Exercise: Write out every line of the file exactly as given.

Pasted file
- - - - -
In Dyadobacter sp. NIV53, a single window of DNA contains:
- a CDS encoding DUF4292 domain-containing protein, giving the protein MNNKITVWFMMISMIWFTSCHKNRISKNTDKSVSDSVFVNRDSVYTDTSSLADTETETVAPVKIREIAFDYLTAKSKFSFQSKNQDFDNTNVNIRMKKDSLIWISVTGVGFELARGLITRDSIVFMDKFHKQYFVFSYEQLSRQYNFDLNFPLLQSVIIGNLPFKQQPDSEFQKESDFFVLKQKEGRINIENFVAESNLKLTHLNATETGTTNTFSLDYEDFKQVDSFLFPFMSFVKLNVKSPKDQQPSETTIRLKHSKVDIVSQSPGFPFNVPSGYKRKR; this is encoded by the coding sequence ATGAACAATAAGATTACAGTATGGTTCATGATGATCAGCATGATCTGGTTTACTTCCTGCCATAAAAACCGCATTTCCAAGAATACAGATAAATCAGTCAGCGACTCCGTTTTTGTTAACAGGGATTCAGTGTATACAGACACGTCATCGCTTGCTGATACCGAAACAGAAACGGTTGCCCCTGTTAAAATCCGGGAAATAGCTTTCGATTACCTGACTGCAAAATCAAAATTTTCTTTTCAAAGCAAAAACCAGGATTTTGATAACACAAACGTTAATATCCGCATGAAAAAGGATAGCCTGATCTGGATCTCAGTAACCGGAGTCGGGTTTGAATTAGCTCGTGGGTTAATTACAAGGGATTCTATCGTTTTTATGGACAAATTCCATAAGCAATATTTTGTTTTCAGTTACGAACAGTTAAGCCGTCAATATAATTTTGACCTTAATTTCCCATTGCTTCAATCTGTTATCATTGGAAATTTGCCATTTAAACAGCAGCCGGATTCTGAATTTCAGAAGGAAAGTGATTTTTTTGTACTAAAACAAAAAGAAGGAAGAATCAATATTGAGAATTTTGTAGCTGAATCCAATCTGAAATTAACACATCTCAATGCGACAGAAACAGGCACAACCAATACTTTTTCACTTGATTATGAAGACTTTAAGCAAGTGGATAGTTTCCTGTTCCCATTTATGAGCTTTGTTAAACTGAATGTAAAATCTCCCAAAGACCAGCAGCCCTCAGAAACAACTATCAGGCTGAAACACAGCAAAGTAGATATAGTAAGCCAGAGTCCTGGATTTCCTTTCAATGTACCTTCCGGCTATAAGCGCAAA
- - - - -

In Dyadobacter sp. NIV53, a single window of DNA contains:
- a CDS encoding DUF4292 domain-containing protein, giving the protein MNNKITVWFMMISMIWFTSCHKNRISKNTDKSVSDSVFVNRDSVYTDTSSLADTETETVAPVKIREIAFDYLTAKSKFSFQSKNQDFDNTNVNIRMKKDSLIWISVTGVGFELARGLITRDSIVFMDKFHKQYFVFSYEQLSRQYNFDLNFPLLQSVIIGNLPFKQQPDSEFQKESDFFVLKQKEGRINIENFVAESNLKLTHLNATETGTTNTFSLDYEDFKQVDSFLFPFMSFVKLNVKSPKDQQPSETTIRLKHSKVDIVSQSPGFPFNVPSGYKRKR; this is encoded by the coding sequence ATGAACAATAAGATTACAGTATGGTTCATGATGATCAGCATGATCTGGTTTACTTCCTGCCATAAAAACCGCATTTCCAAGAATACAGATAAATCAGTCAGCGACTCCGTTTTTGTTAACAGGGATTCAGTGTATACAGACACGTCATCGCTTGCTGATACCGAAACAGAAACGGTTGCCCCTGTTAAAATCCGGGAAATAGCTTTCGATTACCTGACTGCAAAATCAAAATTTTCTTTTCAAAGCAAAAACCAGGATTTTGATAACACAAACGTTAATATCCGCATGAAAAAGGATAGCCTGATCTGGATCTCAGTAACCGGAGTCGGGTTTGAATTAGCTCGTGGGTTAATTACAAGGGATTCTATCGTTTTTATGGACAAATTCCATAAGCAATATTTTGTTTTCAGTTACGAACAGTTAAGCCGTCAATATAATTTTGACCTTAATTTCCCATTGCTTCAATCTGTTATCATTGGAAATTTGCCATTTAAACAGCAGCCGGATTCTGAATTTCAGAAGGAAAGTGATTTTTTTGTACTAAAACAAAAAGAAGGAAGAATCAATATTGAGAATTTTGTAGCTGAATCCAATCTGAAATTAACACATCTCAATGCGACAGAAACAGGCACAACCAATACTTTTTCACTTGATTATGAAGACTTTAAGCAAGTGGATAGTTTCCTGTTCCCATTTATGAGCTTTGTTAAACTGAATGTAAAATCTCCCAAAGACCAGCAGCCCTCAGAAACAACTATCAGGCTGAAACACAGCAAAGTAGATATAGTAAGCCAGAGTCCTGGATTTCCTTTCAATGTACCTTCCGGCTATAAGCGCAAA